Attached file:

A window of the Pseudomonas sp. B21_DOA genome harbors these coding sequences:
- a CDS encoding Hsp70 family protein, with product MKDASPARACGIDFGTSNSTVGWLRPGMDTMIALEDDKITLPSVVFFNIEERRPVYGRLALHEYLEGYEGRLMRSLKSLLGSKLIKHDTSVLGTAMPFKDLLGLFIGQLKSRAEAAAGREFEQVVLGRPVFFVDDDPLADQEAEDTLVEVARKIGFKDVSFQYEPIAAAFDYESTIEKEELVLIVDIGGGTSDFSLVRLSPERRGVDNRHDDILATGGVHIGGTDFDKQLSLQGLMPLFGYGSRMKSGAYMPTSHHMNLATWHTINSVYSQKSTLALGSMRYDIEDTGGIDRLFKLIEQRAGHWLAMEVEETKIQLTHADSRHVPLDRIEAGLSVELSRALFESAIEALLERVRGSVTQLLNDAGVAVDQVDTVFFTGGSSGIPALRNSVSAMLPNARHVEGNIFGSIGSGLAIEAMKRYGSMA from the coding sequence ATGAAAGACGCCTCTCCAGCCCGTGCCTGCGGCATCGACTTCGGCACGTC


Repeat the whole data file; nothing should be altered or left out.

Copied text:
A window of the Pseudomonas sp. B21_DOA genome harbors these coding sequences:
- a CDS encoding Hsp70 family protein, with product MKDASPARACGIDFGTSNSTVGWLRPGMDTMIALEDDKITLPSVVFFNIEERRPVYGRLALHEYLEGYEGRLMRSLKSLLGSKLIKHDTSVLGTAMPFKDLLGLFIGQLKSRAEAAAGREFEQVVLGRPVFFVDDDPLADQEAEDTLVEVARKIGFKDVSFQYEPIAAAFDYESTIEKEELVLIVDIGGGTSDFSLVRLSPERRGVDNRHDDILATGGVHIGGTDFDKQLSLQGLMPLFGYGSRMKSGAYMPTSHHMNLATWHTINSVYSQKSTLALGSMRYDIEDTGGIDRLFKLIEQRAGHWLAMEVEETKIQLTHADSRHVPLDRIEAGLSVELSRALFESAIEALLERVRGSVTQLLNDAGVAVDQVDTVFFTGGSSGIPALRNSVSAMLPNARHVEGNIFGSIGSGLAIEAMKRYGSMA from the coding sequence ATGAAAGACGCCTCTCCAGCCCGTGCCTGCGGCATCGACTTCGGCACGTC